The government supported the bill and pushed for the changes from Jonathan Gullis, the Tory MP for Stoke-on-Trent North. He introduced it in the House of Commons, and it was passed through the House of Lords by the former Pensions Secretary, Baroness Altmann.
The government itself first proposed the measures at the end of 2017, but warned at the time that they would not be introduced until the mid-2020s.
Young workers could get a £120,000 boost to their pension pots
Figures analysis by AJ Bell shows that every auto-enrolled worker should ultimately see their contributions rise by £500 a year – including free employer money – giving someone aged 18 a £120,000 increase to their pension pot at age 68.
That assumes the lower qualifying income limit is permanently eliminated and would otherwise have increased annually by 2 percent, and an annual investment return of 4 percent, net of fees.
AJ Bell says: ‘If an 18-year-old earning £20,000 starts saving 8 per cent of his income, he could save £386,508 by the age of 68, assuming contributions rise by 2 per cent each year in line with with the income, the upper The profit limit is also increased by this percentage, and an investment return of 4 percent after deduction of costs.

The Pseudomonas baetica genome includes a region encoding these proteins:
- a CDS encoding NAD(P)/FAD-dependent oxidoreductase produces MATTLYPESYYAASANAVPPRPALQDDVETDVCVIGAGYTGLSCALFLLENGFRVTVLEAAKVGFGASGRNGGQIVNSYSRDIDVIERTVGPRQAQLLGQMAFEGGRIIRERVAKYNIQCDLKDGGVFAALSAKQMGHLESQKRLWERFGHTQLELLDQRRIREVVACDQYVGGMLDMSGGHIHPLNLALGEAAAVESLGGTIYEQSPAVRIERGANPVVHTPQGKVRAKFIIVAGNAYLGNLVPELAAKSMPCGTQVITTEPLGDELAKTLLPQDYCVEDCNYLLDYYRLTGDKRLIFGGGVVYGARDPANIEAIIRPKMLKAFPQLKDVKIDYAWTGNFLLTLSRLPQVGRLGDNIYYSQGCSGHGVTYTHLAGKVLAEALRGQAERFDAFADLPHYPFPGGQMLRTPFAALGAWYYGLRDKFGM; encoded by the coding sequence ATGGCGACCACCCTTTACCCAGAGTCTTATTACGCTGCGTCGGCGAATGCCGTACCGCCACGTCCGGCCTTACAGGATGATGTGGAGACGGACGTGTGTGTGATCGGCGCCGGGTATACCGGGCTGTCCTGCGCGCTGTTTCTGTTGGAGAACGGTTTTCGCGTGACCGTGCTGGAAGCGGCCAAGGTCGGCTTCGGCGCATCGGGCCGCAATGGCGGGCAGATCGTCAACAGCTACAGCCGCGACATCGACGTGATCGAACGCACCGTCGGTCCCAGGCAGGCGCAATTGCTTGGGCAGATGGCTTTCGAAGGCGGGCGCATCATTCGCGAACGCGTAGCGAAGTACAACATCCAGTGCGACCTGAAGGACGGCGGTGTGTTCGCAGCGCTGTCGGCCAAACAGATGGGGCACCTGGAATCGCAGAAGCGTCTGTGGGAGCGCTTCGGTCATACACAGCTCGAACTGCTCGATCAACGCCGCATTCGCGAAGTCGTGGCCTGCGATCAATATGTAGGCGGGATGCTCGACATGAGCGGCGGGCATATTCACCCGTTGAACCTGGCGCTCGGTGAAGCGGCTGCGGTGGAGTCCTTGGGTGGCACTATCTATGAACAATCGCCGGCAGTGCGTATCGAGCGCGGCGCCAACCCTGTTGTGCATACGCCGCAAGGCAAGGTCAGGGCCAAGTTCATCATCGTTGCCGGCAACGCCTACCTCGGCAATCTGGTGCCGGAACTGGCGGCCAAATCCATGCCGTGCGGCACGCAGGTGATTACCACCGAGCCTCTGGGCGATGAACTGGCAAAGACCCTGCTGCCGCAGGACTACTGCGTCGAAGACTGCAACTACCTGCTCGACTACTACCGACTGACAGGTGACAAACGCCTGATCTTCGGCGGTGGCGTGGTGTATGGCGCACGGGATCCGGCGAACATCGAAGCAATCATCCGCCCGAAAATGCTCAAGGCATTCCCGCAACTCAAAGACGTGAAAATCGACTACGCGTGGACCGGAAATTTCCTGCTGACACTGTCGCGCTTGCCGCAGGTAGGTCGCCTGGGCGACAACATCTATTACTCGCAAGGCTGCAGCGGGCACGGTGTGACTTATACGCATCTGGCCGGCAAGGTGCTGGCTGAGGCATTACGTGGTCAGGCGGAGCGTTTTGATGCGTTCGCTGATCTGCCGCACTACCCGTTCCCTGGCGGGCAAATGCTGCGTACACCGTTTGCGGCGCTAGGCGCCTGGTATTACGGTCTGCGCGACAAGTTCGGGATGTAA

‘If the same person started saving at the age of 22, their pension pot would be £340,553 – £45,955 lower.’
Head of policy development Rachel Vahey added: ‘These auto-enrolment changes have been a long time in the making, but this week marks an important step towards better outcomes for millions of pension savers.
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‘In 2017 the government promised to make these fundamental changes to lower the age limit and count from the first pound of income.